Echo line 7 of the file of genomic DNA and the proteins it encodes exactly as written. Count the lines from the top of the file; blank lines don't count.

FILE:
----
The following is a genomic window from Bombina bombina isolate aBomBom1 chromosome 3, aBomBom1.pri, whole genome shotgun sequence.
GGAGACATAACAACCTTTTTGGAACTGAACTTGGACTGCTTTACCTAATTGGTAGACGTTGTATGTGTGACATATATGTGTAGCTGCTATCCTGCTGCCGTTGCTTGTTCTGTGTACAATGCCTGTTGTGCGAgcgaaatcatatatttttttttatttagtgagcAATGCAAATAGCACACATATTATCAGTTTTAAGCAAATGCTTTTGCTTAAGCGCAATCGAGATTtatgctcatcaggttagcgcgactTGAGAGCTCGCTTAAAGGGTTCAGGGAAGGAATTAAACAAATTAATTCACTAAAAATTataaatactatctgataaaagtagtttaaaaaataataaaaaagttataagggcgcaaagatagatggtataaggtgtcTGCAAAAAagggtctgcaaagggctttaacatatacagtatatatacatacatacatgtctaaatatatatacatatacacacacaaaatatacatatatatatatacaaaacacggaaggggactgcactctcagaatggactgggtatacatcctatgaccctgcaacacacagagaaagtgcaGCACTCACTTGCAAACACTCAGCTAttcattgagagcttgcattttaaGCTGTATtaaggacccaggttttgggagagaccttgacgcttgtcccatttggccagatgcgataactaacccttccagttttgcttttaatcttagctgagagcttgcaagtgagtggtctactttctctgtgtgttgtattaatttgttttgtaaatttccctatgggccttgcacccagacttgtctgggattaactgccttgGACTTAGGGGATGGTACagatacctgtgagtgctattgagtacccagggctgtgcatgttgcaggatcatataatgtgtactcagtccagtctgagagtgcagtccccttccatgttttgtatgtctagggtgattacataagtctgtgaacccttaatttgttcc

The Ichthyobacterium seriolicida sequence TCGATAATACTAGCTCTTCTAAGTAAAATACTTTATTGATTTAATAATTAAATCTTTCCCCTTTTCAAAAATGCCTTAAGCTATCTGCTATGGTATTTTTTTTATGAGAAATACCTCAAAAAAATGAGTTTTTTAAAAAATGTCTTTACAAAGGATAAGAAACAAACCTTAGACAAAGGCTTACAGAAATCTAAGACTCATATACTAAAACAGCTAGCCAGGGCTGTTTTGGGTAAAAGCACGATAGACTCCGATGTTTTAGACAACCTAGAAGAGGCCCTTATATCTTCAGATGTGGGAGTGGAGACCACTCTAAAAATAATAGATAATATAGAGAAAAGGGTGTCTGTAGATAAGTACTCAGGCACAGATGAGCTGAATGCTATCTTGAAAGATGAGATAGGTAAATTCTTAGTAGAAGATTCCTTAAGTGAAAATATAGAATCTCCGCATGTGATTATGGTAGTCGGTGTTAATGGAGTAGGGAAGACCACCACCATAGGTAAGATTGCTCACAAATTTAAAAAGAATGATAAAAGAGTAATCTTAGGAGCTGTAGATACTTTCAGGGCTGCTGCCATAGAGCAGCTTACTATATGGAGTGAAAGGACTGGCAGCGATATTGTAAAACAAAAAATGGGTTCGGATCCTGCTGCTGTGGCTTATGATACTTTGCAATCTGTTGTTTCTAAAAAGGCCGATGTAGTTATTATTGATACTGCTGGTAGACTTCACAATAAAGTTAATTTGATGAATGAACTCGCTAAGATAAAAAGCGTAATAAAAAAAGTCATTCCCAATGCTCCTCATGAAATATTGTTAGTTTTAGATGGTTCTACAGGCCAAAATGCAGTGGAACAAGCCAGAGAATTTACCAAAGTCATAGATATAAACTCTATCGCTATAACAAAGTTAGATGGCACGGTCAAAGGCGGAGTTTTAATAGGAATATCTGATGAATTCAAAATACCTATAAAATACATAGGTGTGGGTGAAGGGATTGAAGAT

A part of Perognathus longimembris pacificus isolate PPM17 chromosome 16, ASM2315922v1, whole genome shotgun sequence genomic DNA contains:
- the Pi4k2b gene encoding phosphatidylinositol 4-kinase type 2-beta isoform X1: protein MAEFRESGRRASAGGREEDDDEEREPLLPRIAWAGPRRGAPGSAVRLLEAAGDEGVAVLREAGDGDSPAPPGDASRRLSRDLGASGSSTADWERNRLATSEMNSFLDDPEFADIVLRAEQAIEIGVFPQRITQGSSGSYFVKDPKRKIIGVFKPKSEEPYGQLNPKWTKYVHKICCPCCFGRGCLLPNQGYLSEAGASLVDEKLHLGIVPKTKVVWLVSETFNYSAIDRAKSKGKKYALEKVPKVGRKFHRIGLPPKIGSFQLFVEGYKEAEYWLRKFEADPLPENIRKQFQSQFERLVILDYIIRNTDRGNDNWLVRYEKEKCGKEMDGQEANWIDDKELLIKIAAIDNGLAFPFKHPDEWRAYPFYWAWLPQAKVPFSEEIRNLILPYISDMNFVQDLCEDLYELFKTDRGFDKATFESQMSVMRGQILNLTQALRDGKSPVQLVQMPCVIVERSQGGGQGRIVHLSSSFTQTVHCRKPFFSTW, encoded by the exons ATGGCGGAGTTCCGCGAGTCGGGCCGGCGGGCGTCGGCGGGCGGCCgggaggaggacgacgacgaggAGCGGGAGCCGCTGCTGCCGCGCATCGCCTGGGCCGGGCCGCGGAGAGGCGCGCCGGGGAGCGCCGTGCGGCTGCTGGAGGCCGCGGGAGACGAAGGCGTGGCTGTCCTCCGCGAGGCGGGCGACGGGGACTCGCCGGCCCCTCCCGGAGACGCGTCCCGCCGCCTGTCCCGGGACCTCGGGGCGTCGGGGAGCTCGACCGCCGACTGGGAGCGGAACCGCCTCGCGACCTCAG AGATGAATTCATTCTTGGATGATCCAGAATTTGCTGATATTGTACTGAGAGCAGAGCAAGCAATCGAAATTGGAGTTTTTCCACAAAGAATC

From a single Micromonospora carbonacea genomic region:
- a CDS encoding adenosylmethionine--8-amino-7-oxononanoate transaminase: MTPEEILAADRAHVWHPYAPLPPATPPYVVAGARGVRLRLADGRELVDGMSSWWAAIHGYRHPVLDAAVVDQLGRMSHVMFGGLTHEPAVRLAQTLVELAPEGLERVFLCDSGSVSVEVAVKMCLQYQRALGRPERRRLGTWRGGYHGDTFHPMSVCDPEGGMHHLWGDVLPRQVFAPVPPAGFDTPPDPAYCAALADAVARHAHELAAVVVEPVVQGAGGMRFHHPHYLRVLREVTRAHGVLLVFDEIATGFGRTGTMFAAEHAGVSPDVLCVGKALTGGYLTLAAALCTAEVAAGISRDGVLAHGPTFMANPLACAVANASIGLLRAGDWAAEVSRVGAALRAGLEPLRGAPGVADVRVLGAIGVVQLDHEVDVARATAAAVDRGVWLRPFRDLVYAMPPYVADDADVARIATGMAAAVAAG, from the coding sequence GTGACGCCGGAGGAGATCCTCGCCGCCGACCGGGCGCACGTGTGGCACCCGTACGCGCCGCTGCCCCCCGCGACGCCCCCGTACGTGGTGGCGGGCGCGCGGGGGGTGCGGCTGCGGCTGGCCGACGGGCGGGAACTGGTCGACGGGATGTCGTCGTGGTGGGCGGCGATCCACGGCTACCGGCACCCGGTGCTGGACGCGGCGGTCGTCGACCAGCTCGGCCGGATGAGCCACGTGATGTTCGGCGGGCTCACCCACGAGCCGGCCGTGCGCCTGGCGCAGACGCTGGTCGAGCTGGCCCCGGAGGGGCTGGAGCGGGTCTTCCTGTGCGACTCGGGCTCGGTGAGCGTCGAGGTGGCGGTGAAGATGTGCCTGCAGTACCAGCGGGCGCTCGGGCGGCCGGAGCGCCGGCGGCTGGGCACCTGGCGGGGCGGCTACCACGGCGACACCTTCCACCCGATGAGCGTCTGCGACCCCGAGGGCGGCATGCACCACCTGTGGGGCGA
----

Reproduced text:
- a CDS encoding adenosylmethionine--8-amino-7-oxononanoate transaminase: MTPEEILAADRAHVWHPYAPLPPATPPYVVAGARGVRLRLADGRELVDGMSSWWAAIHGYRHPVLDAAVVDQLGRMSHVMFGGLTHEPAVRLAQTLVELAPEGLERVFLCDSGSVSVEVAVKMCLQYQRALGRPERRRLGTWRGGYHGDTFHPMSVCDPEGGMHHLWGDVLPRQVFAPVPPAGFDTPPDPAYCAALADAVARHAHELAAVVVEPVVQGAGGMRFHHPHYLRVLREVTRAHGVLLVFDEIATGFGRTGTMFAAEHAGVSPDVLCVGKALTGGYLTLAAALCTAEVAAGISRDGVLAHGPTFMANPLACAVANASIGLLRAGDWAAEVSRVGAALRAGLEPLRGAPGVADVRVLGAIGVVQLDHEVDVARATAAAVDRGVWLRPFRDLVYAMPPYVADDADVARIATGMAAAVAAG, from the coding sequence GTGACGCCGGAGGAGATCCTCGCCGCCGACCGGGCGCACGTGTGGCACCCGTACGCGCCGCTGCCCCCCGCGACGCCCCCGTACGTGGTGGCGGGCGCGCGGGGGGTGCGGCTGCGGCTGGCCGACGGGCGGGAACTGGTCGACGGGATGTCGTCGTGGTGGGCGGCGATCCACGGCTACCGGCACCCGGTGCTGGACGCGGCGGTCGTCGACCAGCTCGGCCGGATGAGCCACGTGATGTTCGGCGGGCTCACCCACGAGCCGGCCGTGCGCCTGGCGCAGACGCTGGTCGAGCTGGCCCCGGAGGGGCTGGAGCGGGTCTTCCTGTGCGACTCGGGCTCGGTGAGCGTCGAGGTGGCGGTGAAGATGTGCCTGCAGTACCAGCGGGCGCTCGGGCGGCCGGAGCGCCGGCGGCTGGGCACCTGGCGGGGCGGCTACCACGGCGACACCTTCCACCCGATGAGCGTCTGCGACCCCGAGGGCGGCATGCACCACCTGTGGGGCGA